Predicting the Large-Scale Consequences of Offshore Wind Turbine Array Development on a North Sea Ecosystem

Journal Article

Title: Predicting the Large-Scale Consequences of Offshore Wind Turbine Array Development on a North Sea Ecosystem
Publication Date:
August 15, 2014
Journal: Continental Shelf Research
Volume: 85
Pages: 60-72
Publisher: Elsevier
Receptor:

Document Access

Website: External Link

Citation

van der Molen, J.; Smith, H.; Lepper, P.; Limpenny, S.; Rees, J. (2014). Predicting the Large-Scale Consequences of Offshore Wind Turbine Array Development on a North Sea Ecosystem. Continental Shelf Research, 85, 60-72.
Abstract:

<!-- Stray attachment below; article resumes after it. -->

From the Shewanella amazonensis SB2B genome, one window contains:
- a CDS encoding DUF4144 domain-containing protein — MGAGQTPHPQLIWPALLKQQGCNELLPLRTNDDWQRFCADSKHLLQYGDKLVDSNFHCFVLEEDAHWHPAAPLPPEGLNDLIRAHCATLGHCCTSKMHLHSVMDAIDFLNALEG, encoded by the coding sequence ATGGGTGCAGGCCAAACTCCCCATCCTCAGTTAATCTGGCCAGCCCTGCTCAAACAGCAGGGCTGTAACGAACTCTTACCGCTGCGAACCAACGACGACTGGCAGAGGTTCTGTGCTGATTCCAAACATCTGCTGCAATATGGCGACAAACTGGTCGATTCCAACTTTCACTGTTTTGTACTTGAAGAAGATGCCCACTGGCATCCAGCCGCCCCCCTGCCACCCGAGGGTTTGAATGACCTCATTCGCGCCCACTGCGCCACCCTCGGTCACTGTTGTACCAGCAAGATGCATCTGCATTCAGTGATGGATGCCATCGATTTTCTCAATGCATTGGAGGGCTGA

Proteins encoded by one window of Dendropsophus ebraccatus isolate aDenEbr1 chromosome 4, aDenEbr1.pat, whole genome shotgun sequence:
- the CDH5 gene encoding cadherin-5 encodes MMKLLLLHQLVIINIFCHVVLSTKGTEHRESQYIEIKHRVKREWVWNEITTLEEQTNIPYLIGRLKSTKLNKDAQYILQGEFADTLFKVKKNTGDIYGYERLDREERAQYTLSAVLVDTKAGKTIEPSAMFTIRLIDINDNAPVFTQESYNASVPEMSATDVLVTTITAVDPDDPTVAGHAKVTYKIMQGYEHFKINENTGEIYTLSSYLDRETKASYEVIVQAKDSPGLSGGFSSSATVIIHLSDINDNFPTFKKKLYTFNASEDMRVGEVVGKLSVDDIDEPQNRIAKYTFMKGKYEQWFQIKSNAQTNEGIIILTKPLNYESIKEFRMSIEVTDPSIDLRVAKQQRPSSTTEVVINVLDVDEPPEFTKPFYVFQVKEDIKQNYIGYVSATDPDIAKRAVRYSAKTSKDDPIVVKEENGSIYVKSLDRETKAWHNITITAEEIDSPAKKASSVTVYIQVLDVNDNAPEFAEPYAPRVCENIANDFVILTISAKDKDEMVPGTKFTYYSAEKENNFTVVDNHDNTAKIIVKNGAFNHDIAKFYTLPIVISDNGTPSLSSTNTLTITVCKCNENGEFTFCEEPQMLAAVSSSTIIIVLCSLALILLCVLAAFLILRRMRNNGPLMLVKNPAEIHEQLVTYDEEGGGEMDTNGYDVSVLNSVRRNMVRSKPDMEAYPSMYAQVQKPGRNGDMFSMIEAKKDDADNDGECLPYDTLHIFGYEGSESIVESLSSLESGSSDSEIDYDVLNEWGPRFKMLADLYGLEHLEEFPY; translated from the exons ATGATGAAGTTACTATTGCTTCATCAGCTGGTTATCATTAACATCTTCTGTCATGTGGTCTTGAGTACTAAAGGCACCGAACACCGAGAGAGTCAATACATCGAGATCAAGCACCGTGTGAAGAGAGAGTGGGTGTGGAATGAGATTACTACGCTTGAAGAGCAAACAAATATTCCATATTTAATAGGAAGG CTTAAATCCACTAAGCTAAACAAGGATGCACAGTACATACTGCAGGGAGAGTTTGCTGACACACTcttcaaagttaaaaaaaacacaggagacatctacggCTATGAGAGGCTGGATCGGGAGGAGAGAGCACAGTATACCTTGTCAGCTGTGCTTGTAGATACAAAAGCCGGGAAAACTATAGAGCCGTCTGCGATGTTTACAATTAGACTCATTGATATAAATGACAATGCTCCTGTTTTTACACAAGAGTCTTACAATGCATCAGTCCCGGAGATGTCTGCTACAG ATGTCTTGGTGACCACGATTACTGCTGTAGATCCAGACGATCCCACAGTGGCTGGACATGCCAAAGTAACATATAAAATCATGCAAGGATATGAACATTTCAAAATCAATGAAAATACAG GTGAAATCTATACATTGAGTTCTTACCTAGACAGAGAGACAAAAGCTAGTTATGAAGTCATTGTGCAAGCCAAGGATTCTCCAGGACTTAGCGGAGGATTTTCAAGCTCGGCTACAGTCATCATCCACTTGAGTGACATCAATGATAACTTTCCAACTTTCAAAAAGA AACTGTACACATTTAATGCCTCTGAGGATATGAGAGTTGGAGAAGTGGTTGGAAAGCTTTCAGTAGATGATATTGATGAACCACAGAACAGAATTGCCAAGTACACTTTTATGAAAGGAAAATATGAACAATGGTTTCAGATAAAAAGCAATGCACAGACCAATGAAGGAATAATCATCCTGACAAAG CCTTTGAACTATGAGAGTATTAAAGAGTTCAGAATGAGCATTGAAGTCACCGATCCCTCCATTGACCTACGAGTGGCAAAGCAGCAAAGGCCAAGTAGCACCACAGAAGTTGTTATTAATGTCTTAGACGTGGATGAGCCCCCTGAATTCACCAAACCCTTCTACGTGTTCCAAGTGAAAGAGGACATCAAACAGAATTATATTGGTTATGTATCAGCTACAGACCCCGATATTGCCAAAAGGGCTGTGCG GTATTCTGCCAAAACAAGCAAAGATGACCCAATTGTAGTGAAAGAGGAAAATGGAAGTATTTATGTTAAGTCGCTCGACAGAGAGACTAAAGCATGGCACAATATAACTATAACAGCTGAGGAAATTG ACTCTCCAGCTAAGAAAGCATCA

Three models were applied to obtain a first assessment of some of the potential impacts of large-scale operational wind turbine arrays on the marine ecosystem in a well-mixed area in a shelf sea: a biogeochemical model, a wave propagation model and an acoustic energy flux model. The results of the models are discussed separately and together to elucidate the combined effects. Overall, all three models suggested relatively weak environmental changes for the mechanisms included in this study, however these are only a subset of all the potential impacts, and a number of assumptions had to be made. Further work is required to address these assumptions and additional mechanisms. All three models suggested most of the changes within the wind turbine array, and small changes up to several tens of km outside the array. Within the array, the acoustic model indicated the most concentrated, spatially repetitive changes to the environment, followed by the SWAN wave model, and the biogeochemical model being the most diffuse. Because of the different spatial scales of the response of the three models, the combined results suggested a spectrum of combinations of environmental changes within the wind turbine array that marine organisms might respond to. The SWAN wave model and the acoustic model suggested a reduction in changes with increasing distance between turbines. The SWAN wave model suggested that the biogeochemical model, because of the inability of its simple wave model to simulate wave propagation, over-estimated the biogeochemical changes by a factor of 2 or more. The biogeochemical model suggested that the benthic system was more sensitive to the environmental changes than the pelagic system.

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